Dahlia Ravikovitch, who died in 2005 at the age of 69, was one of Israel’s most beloved writers. No other Hebrew poet, Chana Bloch and Chana Kronfeld remark in their introduction to Hovering at a Low Altitude: The Collected Poetry of Dahlia Ravikovitch, with the exception of the late Yehuda Amichai, has been so universally embraced by Israelis, whatever their ideological leanings.” Her fame was not only literary; she had “a kind of celebrity status,” so that even “the color of the coat and shoes she wore to some reception or other were considered worthy of notice in the gossip columns.” This fascination owed something to her “reclusiveness and striking beauty,” as Bloch and Kronfeld write, but much more to the powerful intimacy of her poetry, which deals with sexual passion and heartbreak, motherhood and aging. In a poem such as “Trying,” you can hear the suffering and menacing voice that makes Ravikovitch’s love poetry so convincingly unsentimental:
Remember you promised to come on the holiday
One hour after dark.
For my part, I won’t keep count of wraths
Or wrongs till you come.
And you: Don’t believe a word I say
Even when it’s wondrous or perverse.
I lie down to sleep like ordinary mortals
And I don’t practice magic.
I forgo the honors in advance,
I bear no resemblance to the daughter of the gods.
And you: Remember when and where.
The common comparison of Ravikovitch with American poets like Sylvia Plath and Anne Sexton is not really apt: Ravikovitch writes about herself more ironically than those confessional poets, and is more hardheadedly engaged with the world around her. Still, it is easy to see why the comparison gets made. Ravikovitch’s poem “Clockwork Doll,” from her first collection, published when she was 23, caused a sensation with its cold, ironic, feminist anger:
I was a clockwork doll, but then
That night I turned round and round
And fell on my face, cracked on the ground,
And they tried to piece me together again.
Then once more I was a proper doll
And all my manner was nice and polite.
But I became damaged goods that night,
A fractured twig poised for a fall.
If you compare this poem with, say, Plath’s brilliant “The Applicant” (“A living doll, everywhere you look./It can sew, it can cook,/It can talk, talk, talk./It works, there is nothing wrong with it”), it is hard to feel that Ravikovitch’s poem has the same kind of power. Much of Ravikovitch’s early work, in fact, comes across in Bloch and Kronfeld’s translation as swaddled in literariness—it is too “poetic,” in the bad sense. This is not because the translation is inadequate, though I cannot know for sure; but I suspect it is because the translation faithfully attempts to preserve a quality that made Ravikovitch so exciting to Hebrew speakers—her continuous engagement with the vocabulary and conventions of the Bible and the modern Hebrew classics.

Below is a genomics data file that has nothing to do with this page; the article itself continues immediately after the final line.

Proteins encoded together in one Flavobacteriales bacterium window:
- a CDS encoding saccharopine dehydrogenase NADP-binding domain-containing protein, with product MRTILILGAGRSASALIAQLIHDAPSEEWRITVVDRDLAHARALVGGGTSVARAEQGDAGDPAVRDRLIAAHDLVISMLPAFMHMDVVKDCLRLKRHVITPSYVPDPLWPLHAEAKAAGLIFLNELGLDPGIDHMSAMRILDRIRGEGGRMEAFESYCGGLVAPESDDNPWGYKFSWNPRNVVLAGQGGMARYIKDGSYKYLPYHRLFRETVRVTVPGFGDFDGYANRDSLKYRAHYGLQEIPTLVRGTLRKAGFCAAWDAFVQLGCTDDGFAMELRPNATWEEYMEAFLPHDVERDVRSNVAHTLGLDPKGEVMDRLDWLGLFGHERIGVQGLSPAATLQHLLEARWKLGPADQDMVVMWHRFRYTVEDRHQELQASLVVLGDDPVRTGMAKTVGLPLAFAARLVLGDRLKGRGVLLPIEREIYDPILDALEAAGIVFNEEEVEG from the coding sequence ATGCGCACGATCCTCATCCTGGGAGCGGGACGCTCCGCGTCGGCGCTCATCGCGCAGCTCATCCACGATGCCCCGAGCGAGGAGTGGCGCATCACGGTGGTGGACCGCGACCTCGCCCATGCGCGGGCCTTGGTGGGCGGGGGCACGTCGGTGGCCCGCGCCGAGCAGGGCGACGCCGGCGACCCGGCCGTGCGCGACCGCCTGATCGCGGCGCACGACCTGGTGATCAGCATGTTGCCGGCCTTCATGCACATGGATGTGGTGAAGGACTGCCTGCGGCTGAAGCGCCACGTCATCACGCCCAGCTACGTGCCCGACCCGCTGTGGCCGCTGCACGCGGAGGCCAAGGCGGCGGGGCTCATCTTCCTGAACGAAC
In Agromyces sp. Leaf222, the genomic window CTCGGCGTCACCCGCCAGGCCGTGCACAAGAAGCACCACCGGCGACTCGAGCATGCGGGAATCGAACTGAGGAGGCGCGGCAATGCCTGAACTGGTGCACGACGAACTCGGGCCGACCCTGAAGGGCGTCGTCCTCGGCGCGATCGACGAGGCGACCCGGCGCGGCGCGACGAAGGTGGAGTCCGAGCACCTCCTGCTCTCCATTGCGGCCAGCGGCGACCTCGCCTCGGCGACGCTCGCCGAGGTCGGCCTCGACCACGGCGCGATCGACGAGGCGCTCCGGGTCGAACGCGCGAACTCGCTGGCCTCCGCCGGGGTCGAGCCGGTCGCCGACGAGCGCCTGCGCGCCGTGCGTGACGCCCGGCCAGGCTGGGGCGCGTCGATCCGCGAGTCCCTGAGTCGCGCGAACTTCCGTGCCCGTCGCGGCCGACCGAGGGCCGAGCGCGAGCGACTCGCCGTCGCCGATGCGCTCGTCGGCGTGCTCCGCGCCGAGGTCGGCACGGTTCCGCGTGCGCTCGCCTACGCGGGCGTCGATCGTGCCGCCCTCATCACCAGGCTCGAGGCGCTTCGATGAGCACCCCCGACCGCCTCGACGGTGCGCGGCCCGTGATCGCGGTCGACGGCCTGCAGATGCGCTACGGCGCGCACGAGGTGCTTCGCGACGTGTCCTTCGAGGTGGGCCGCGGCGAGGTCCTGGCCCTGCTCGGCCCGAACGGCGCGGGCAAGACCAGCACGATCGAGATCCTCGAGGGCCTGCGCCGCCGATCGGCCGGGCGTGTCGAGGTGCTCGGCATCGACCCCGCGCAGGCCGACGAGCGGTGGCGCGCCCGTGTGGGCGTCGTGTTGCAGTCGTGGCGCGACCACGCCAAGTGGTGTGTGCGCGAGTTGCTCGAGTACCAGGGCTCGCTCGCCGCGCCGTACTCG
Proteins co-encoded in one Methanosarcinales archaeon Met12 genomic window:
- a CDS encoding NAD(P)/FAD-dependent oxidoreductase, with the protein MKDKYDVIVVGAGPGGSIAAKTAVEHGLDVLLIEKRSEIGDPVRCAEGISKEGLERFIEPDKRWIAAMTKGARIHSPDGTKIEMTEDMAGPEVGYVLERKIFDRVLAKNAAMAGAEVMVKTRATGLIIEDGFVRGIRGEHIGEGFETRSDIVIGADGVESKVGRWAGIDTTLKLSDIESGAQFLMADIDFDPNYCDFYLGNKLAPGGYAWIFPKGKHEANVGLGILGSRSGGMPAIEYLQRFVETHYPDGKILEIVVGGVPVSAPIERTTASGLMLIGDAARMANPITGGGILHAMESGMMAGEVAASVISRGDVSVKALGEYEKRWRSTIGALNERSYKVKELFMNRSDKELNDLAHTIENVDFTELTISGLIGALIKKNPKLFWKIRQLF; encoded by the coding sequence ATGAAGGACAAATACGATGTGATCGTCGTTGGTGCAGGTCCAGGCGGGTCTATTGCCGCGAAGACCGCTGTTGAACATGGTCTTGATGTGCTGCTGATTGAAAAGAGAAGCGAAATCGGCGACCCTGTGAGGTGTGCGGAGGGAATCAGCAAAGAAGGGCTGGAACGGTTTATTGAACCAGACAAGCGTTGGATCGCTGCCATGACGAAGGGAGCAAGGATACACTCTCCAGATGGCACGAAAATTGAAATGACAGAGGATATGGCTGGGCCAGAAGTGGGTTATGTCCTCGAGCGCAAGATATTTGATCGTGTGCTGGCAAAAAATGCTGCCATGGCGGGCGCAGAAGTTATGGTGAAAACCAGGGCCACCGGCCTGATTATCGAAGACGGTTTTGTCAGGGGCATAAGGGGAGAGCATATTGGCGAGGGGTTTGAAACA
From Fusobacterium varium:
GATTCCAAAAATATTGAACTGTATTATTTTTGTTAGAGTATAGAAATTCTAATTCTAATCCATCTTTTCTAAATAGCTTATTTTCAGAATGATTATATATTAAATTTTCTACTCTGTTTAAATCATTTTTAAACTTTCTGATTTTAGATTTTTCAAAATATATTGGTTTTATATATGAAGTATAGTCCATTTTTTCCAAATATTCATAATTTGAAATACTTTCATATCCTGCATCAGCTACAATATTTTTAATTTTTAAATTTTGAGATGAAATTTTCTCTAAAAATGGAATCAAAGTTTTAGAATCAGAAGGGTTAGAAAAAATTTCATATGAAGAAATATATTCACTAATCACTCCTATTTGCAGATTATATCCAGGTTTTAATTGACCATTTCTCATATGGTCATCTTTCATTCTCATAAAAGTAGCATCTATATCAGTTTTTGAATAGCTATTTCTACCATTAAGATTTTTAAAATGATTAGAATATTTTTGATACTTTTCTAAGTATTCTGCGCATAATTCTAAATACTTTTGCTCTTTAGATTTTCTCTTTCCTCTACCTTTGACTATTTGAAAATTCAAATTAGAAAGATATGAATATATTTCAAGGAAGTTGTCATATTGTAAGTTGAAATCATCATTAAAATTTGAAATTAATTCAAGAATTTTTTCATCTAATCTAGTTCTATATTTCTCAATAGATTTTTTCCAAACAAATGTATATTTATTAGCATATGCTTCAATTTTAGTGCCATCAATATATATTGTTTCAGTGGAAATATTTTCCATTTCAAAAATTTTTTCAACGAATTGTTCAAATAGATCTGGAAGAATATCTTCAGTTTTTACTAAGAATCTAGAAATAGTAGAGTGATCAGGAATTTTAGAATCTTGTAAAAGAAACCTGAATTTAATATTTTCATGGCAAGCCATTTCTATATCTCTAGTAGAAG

In “Clockwork Doll,” for instance, the translators note that Ravikovitch’s metaphor of the fractured twig, which is rather banal in English, would be clear to the Israeli reader as an allusion to Chaim Nachman Bialik’s “A Twig Fell.” In that poem, Bialik compares himself to a tree that cannot bear fruit, an image of disconnection and despair that Ravikovitch cleverly recast for her own purposes. This kind of allusion is, to continue the metaphor, the root system of any poetry, and the element that most resists transplantation into a new language. Nor does it necessarily help matters when Bloch and Kronfeld introduce what sound like allusions to well-known English-language poems into their translation. “Even for a Thousand Years” begins “I cannot bring a world quite round/and there’s no sense in trying”; but was Ravikovitch actually alluding quite so explicitly to Wallace Stevens’s “The Man With the Blue Guitar” (“I cannot bring a world quite round,/Although I patch it as I can”)?